What Deductions Must be Listed
Deductions required by law include:
- Income Tax;
- Canada Pension Plan (CPP); and
- Employment Insurance (EI).
Other allowable deductions include:
- employee contributions to pension plans or registered retirement savings plans;
- employee contributions to other benefit plans;
- charitable donations voluntarily made by the employee;
- voluntary contributions by the employee to savings plans or the purchase of bonds;
- initiation fees, dues, and assessments to a union that is the bargaining agent for the employee;
- court-ordered maintenance payments; and
- voluntary employee purchases from the employer for any goods, services or merchandise.
Unless the employer obtains a court judgment, an employer may not, directly or indirectly, withhold, deduct, or require payment of all or part of an employee's wages for any purpose. Examples that are not allowed include deductions for alleged:
- poor quality work;
- damage to employer's property including accidents involving employer vehicles or equipment; or
- failure to collect payment by a customer, including "dine-and-dashes" and shoplifting.
For example, an employee is working alone at night in a gas bar. A customer arrives, fills their tank with gasoline, and leaves without paying. The employer is not allowed to deduct the unpaid gasoline cost from the employee's wages.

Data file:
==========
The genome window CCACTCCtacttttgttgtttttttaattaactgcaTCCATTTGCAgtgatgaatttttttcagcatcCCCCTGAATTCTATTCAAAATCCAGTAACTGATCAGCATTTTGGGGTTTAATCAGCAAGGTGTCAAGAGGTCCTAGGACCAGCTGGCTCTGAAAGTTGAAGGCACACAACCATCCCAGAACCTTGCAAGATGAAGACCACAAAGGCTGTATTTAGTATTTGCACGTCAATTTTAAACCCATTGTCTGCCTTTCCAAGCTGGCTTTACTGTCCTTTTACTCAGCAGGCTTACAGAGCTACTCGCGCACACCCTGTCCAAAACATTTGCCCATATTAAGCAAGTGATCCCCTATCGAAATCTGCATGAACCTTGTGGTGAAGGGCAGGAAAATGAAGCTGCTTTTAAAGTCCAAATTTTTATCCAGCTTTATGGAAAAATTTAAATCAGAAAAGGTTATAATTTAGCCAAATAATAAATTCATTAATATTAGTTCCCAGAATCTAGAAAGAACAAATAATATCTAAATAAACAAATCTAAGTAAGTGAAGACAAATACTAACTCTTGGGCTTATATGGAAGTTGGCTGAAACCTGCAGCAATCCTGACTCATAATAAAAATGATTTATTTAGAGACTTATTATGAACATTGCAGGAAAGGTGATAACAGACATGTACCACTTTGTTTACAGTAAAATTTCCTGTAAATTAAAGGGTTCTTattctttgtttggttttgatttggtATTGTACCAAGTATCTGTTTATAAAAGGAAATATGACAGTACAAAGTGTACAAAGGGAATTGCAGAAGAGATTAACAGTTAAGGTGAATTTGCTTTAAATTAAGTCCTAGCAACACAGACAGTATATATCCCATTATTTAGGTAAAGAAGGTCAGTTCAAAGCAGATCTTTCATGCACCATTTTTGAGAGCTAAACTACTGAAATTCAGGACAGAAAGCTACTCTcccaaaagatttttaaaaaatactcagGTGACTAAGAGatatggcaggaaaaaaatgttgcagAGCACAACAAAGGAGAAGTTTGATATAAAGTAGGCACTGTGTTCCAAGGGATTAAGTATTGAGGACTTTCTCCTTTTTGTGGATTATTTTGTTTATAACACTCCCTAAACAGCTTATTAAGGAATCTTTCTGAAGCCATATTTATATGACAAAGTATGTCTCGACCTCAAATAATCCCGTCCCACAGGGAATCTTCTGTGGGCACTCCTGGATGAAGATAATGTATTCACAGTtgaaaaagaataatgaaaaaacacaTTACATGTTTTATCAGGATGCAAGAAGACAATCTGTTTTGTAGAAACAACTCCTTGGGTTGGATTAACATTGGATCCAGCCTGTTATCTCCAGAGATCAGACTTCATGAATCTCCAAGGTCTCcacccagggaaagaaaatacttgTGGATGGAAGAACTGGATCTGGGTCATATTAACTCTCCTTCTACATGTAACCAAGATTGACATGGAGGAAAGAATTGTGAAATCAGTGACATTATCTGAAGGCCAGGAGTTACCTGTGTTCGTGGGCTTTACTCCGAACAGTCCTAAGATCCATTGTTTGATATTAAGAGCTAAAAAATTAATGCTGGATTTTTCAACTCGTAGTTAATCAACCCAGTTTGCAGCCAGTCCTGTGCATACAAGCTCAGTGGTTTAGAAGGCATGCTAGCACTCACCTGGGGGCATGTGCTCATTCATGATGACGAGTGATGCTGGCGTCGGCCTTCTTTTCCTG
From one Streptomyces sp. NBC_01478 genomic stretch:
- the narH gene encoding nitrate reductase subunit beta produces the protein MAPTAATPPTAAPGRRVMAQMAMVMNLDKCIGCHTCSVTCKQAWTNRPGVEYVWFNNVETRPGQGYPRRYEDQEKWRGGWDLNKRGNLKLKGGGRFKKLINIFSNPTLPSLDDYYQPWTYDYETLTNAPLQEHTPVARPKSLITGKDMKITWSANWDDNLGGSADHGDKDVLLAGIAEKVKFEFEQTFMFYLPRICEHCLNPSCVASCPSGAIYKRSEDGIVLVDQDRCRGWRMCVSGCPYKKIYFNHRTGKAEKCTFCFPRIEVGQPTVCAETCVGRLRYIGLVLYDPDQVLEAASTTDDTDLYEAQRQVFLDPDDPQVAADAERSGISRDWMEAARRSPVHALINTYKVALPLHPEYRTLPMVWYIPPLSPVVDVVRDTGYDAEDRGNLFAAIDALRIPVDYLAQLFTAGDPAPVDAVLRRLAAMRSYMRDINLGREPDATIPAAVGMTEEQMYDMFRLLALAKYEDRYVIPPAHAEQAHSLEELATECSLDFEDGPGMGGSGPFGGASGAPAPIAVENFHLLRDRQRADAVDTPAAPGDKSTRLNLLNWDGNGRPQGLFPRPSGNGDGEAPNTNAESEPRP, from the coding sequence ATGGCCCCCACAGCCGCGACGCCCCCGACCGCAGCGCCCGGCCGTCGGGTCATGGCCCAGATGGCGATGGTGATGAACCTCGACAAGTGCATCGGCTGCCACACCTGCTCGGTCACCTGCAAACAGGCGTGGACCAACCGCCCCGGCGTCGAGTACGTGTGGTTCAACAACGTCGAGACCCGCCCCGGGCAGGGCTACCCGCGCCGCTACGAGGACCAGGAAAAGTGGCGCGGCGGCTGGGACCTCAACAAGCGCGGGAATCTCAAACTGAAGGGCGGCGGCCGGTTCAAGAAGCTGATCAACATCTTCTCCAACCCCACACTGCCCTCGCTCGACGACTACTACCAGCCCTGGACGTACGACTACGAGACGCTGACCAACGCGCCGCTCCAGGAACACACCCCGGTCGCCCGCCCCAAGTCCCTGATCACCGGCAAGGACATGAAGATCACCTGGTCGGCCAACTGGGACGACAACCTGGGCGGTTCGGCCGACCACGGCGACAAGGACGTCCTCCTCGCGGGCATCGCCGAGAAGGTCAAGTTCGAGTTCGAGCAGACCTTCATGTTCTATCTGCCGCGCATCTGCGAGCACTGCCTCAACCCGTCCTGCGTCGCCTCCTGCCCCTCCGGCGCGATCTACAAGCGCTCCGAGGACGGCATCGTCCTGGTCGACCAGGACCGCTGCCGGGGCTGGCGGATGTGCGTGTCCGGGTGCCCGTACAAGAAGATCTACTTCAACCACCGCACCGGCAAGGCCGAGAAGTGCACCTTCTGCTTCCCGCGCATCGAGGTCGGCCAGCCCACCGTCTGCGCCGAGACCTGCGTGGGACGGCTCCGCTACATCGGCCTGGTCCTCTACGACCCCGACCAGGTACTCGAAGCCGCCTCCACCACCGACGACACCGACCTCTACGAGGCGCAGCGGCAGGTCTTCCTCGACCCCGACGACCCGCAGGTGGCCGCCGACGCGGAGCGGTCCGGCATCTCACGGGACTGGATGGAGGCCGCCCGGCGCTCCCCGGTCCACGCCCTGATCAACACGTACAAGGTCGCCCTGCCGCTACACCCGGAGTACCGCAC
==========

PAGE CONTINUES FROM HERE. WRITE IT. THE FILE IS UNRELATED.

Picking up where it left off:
In addition, employers cannot require employees to return wages.
Employers wishing to recover money from current or former employees should get legal advice.
Employers cannot require employees to purchase goods, merchandise or services from the employer as a condition of employment.
Uniforms and Special Clothing
An employer who requires an employee to wear uniforms or special clothing that identifies the employer's business must provide it at no cost to the employee. The employer cannot charge a deposit on uniforms.
If an employer requires staff members to wear certain clothing such as black pants or a skirt and a white shirt or blouse that can be worn off the job, this is not considered a uniform.
In addition, employers in restaurants, hotels, nursing homes, hospitals, or educational institutions who require their employees to wear a uniform must provide, launder and repair the uniform at no cost to the employee. Registered nurses are exempt from this provision.
Please contact the Occupational Health and Safety Division for information about payment for safety clothing, gear, and equipment.